About The Terrace Inn

The Terrace Inn and 1911 Restaurant was built between 1910 and 1911, opening in June of 1911. Proprietors William J. and Josephine B. DeVol lived in Lebanon, Indiana where Mr. DeVol was a banker. William purchased the Inn for his wife to manage, as in those days women could not own property. Daughters Beatrice, Virginia, and Cordelia worked here until the passing of their father in the 1940s. In 1926, the Green Lantern Tea Room was opened downstairs. This was popular until the 1940's when coffee became more popular than tea. An ice cream parlor operated here until the 1990's. Currently, the tea room is a pet-friendly apartment, retaining the vintage ice cream stools and character of the tea room.

Interesting fact: During WWI, The Red Cross used the Inn as a hospital and volunteers wrapped bandages for wounded soldiers. It was referred to as the House Hospital. When Mr. Devol passed away in the mid 1940's, the Inn shut down for the rest of that season. Mr. DeVol is the tall thin man in the brown suit to the right and his wife Josephine is seated at the top of the staircase on the left.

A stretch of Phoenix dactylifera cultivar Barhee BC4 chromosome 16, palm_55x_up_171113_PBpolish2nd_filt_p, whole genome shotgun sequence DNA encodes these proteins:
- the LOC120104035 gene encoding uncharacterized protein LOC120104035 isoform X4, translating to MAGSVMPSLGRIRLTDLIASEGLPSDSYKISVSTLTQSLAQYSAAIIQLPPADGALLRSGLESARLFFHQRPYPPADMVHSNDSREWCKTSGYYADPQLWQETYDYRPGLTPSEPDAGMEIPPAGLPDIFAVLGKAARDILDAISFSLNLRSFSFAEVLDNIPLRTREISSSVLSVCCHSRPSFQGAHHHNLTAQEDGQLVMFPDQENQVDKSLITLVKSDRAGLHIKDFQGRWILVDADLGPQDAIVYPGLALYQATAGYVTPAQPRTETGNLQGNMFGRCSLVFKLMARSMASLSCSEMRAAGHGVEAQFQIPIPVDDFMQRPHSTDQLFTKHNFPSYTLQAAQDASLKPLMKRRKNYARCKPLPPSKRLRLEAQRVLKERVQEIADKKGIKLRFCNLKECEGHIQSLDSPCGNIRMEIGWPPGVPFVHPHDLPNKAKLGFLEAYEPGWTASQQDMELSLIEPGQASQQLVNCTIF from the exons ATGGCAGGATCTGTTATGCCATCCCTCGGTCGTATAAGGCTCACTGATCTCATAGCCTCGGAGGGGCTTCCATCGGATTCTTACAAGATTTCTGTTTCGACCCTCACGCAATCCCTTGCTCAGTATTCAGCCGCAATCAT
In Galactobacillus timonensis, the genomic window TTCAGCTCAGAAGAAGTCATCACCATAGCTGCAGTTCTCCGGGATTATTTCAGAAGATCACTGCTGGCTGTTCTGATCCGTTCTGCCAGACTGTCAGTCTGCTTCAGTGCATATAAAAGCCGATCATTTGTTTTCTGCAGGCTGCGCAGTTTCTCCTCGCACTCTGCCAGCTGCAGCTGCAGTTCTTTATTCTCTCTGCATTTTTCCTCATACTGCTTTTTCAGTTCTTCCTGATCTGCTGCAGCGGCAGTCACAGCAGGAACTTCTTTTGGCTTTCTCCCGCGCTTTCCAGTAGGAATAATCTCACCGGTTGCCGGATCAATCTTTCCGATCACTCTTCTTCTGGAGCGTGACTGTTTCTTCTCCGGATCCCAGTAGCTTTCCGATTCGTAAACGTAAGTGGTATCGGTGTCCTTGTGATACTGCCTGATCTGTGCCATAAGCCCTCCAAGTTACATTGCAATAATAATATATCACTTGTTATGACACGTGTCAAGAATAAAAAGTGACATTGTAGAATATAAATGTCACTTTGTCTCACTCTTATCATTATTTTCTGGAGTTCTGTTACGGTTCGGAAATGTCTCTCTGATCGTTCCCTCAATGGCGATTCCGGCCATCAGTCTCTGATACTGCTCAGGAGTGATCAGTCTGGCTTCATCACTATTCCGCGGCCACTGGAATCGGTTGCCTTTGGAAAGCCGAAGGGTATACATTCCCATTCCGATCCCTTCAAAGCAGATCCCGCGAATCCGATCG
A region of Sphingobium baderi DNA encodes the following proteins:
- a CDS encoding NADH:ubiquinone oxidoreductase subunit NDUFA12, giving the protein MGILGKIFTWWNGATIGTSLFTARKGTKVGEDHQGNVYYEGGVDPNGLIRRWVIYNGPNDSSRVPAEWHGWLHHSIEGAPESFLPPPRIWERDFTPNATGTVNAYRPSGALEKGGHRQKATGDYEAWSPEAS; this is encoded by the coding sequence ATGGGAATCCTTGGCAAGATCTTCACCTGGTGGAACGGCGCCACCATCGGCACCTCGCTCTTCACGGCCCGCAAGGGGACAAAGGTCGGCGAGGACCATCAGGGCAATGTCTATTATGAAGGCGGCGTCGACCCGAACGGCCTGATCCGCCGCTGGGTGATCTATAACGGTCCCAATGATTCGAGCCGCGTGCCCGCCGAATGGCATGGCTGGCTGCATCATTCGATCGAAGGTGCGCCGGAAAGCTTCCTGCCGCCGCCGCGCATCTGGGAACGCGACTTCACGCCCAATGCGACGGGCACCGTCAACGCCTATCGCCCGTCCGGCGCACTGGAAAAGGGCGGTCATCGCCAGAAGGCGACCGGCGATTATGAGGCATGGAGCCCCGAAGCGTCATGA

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The Inn's Haunted History

The Terrace Inn is known to have a haunted history. According to a well-placed rumor, the inn is haunted by the spirits of two workers who died when a beam fell on them during construction work. Ghosts have been seen, heard, and felt by several guests and employees.

Many paranormal investigations have taken place here while the psychics, sensitivities, and others with extrasensory abilities have filled in the missing pieces of the spirits inhabiting the inn.

We do not want you to worry as no strong references for the paranormal presence, or other negative experiences have been observed. However, if you tend to live dangerously, we recommend you stay in Room 211, which, at times, has had "unusual activity."

Featured on the News: Inside the Haunted Terrace Inn

All the accounts are similar, written from strangers over a span of 25 years. Experiences ranging from seeing shadows of a man, hearing footsteps, and the sounds of a party even when the hotel is vacant. "One night we were sitting right here with a group of women we had about 12 people and just as we started to talk the piano behind me started playing on its own," said Chris Struble, owner of Petoskey Yesterday tours.

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